DISH BOX — GLASS KITS — CELL KITS — DIVIDERS — PARTITIONS
Cell kits are those cardboard partitions you see in many liquor cases. They are sometimes used in moving boxes. We sell several sizes of cell kits for packing dishes, glasses and stemware.
Cell kits serve three functions
- They reinforce the outer box.
- They take some weight off the individual items in the box.
- They supply a little cushioning
If you are packing for a move, avoid cell kits made of thin, single layered chipboard. Chipboard isn’t as thick enough or strong enough to reinforce a box. It doesn’t supply much cushioning, either.
Cell kits made of corrugated cardboard can supply considerable protection to fragile glassware. A cell kit keeps fragile pieces from knocking against each other. It also reinforces the packing box. We consider cell kits to be a necessity for packing delicate stemware.
Prices: Dish Kits: $ Including Double-Wall Box: $
Cell kits are good as dish boxes. They can be reconfigured by removing inner partitions. This particular arrangment is used for packing dishes.
The center space will hold saucers and such. Dinner plates are place on edge in the narrow outer spaces.
When a full-size dish pack is filled with cell kits it will hold a setting of eight, but you will probably need a dolly to move the box. We also offer half-size dishpacks with hand-holds that can be carried.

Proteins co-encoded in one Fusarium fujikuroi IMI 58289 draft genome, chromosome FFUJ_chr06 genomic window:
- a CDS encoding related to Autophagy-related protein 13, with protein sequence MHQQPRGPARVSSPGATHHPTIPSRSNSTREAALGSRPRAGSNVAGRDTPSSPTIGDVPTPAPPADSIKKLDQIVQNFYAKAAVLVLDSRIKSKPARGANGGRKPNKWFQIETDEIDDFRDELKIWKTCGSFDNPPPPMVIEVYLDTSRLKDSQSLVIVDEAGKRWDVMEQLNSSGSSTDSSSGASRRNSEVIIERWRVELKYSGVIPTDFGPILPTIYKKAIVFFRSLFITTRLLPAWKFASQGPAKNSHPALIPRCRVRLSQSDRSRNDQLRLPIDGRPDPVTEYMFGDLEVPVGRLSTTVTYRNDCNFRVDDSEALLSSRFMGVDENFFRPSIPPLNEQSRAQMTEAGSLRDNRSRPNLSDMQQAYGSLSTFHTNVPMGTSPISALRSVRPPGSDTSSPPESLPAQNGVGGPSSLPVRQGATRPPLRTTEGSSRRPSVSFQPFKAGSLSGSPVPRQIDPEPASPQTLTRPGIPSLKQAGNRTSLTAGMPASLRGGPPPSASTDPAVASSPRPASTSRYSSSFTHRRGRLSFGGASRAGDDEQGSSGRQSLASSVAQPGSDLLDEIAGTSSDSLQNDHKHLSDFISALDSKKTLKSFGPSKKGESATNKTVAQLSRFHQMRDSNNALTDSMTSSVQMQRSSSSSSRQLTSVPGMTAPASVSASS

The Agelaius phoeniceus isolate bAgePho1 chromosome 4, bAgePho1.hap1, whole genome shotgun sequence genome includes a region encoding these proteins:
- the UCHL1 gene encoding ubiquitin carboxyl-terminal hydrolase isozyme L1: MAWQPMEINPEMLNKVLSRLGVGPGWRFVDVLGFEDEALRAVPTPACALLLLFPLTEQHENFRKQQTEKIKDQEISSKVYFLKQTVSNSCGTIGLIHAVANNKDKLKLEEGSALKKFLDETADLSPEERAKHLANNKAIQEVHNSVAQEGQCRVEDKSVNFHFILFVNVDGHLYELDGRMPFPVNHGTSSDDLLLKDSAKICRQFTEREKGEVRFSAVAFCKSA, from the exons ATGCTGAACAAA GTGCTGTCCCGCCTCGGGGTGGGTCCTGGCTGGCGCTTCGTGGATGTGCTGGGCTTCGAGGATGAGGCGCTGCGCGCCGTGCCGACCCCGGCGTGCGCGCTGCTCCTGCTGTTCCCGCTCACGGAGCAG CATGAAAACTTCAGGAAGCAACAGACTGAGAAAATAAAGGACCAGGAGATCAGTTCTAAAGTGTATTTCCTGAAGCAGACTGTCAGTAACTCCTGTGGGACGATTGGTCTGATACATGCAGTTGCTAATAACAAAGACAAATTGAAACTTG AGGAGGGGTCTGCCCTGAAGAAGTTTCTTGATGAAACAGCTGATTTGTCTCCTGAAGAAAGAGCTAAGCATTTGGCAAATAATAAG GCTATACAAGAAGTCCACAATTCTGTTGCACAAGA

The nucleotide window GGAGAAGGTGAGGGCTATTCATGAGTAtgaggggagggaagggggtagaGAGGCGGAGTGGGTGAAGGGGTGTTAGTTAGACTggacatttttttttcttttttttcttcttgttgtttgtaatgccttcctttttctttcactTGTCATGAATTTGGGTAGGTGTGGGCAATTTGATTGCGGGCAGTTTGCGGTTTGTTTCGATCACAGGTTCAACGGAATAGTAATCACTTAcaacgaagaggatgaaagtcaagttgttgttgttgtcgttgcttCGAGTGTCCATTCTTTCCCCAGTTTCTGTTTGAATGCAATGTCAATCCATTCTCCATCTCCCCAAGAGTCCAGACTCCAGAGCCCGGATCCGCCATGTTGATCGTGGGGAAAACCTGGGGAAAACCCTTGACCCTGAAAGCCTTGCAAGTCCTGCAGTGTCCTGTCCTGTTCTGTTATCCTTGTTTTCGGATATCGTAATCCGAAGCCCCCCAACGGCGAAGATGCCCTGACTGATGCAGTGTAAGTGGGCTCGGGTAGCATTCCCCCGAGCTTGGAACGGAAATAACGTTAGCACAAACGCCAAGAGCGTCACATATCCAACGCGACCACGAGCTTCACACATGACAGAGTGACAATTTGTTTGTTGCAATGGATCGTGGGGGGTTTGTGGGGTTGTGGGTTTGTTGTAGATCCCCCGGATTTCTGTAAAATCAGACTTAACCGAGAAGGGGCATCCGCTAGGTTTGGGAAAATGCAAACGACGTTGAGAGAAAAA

Between each layer of cells is inserted a sheet of cardboard called a “separator pad”. We carry these in-store, as well.
It is essential that any cell kit arrangement completely fill the height and width of the box. Only a filled arrangement will properly reinforce the box.
We should note that all items placed in cell kits should be wrapped in bubble or paper, just as though they were being packed individually in boxes.
And while we’re adding cautions: Use cell kits only for packing for moving. They won’t work in the rougher shipping environment. There, you will need to use many small boxes and lots of padding.
We offer cell kits sized to fit 16 x 12 x 12 mover’s book cartons. We feel using smaller, lighter book boxes offers advantages over dish packs. The reduced weight protects the goods inside and protects your back.
If you are inclined to this sort of thing, you can build your own kits out of cardboard from old boxes. (Be careful not to cut up the surface of your workbench.) Here’s the general idea.
- The smallest stable arrangement is 3 cells by 3 cells. Fewer cells will wobble in the box.
- The length of the cells must equal the length of the box. Ideally, the cells will fit a little snug.
- The width of the cells must equal the width of the box.
- You can stack several cells one on top of another to fill a box. The stack of cells should come to 1/8” short of the top. Cell arrangements within the stack do not have to be the same. Between each layer of cells insert a sheet of corrugated the length and width of the box.
- Cell sizes don’t have to be equal. Make them whatever width you need.
- Slightly nonequal cells (as naturally occur in handmade work) are better than precise, machine made units.